Michael Savona, MD and Amer Zeidan, MBBS review the biology underlying myelodysplastic syndrome and explain the patient journey from symptom presentation to official diagnosis.
Dr. Michael Savona: Hello, and thank you for joining this Targeted Oncology discussion entitled The Evolving Treatment of Lower Risk MDS. Joining me today is my good friend and colleague from Yale University, Amer Zeidan. Amer?
Dr. Amer Zeidan: Thank you, Mike. It's a pleasure to be here with you today.
Dr. Michael Savona: Real good to have you. Thanks for joining me. Let's just level set by talking a little bit about what MDS is. So, myelodysplastic syndromes are actually a series of many different diseases in the bone marrow, starting with usually mutations within the hematopoietic stem cell that are passed down to those progeny cells and ultimately lead to a crowding of the marrow with premature cell types and the inability of those premature cell types to turn into the finished product. I often tell patients it's a bit like an auto factory with a bunch of chassis without wheels or windshields on them. And we think of MDS being a, as a matter of fact, many years ago it was called pre-leukemia. We think it as a precursor stage, but really only about a third to 40% of patients with MDS develop leukemia. Most patients with MDS develop progressive cytopenias, which ultimately lead to complications. For example, if their platelets are well, they bleed, if their hemoglobin goes low, they can have insufficiency infarcts of a variety of organs. And if their neutrophils are low, they develop neutropenic fever. Typically patients are diagnosed with low risk and they have a more indolent course. But sometimes we have patients who are fine one day and the next day they come in and they have no cell counts, and they already have quite a few blasts in their marrow are actually diagnosed with a disease which is much more likely to turn to leukemia quicker. And the treatment for that is a little different. Today we're going to talk mostly about lower risk MDS and those patients most commonly present with anemia, fatigue, often patients are found to have anemia after they complain of fatigue to their internists. And when anemia is found, if that anemia is normocytic and the patient has normal B12 folate and copper and iron, the next step is to look in the bone marrow. And in the bone marrow, we see dysplastic forms and recurrence cytogenetic and molecular abnormalities that tell us this is the disease that we're dealing this. Maybe you can talk a little bit more about how the disease is diagnosed more specifically, Amer.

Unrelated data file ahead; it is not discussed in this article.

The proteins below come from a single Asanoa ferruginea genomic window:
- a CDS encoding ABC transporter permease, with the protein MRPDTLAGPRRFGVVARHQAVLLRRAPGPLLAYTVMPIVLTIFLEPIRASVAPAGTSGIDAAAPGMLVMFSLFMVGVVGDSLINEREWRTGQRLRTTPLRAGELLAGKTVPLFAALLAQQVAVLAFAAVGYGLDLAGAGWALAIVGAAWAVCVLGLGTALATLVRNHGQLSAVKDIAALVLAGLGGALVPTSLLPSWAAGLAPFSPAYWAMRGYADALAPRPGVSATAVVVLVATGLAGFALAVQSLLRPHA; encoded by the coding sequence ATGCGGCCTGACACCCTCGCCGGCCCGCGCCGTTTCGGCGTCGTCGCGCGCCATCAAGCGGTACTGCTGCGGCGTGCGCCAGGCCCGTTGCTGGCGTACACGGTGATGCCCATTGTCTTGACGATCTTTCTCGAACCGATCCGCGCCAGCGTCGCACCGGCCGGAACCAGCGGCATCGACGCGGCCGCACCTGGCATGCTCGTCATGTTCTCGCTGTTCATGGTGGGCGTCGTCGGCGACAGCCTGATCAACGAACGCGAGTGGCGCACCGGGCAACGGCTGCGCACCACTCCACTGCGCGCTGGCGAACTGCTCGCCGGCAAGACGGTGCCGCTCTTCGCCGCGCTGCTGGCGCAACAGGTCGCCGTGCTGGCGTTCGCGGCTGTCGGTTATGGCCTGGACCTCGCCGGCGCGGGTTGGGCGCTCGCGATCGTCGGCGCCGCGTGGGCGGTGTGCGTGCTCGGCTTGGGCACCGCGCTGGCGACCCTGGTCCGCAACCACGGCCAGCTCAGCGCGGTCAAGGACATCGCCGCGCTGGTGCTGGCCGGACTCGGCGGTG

Dr. Amer Zeidan: Yeah, and I think, as you alluded, MDS is quite interesting in the sense that the patients can really present with a very wide array of completely no symptoms just being picked up on a physical exam labs being done by primary care or pre-operative evaluation where the patient has no symptoms whatsoever. All the way to a presentation that's I can to acute myeloid leukemia, where all the blood counts are very low and the patient is very sick and they need to be treated in the hospital. At the same time, the management also very significantly, and we're going to talk about this later, but it could go all the way from just observing the patient to recommending bone marrow transplantation from the first visit. So it's a very wide spectrum, which reflects a significant, I think, variation in biology. The diagnostic process, as you mentioned, still heavily relies on a bone marrow biopsy although I think, very exciting data is evolving over the last few years about correlation between genetic abnormalities that are picked up in the blood and cytopenias. And we might be able to diagnose in the future MDS without necessarily doing a bone marrow, but the standard continues to be at this point is to do a bone marrow biopsy.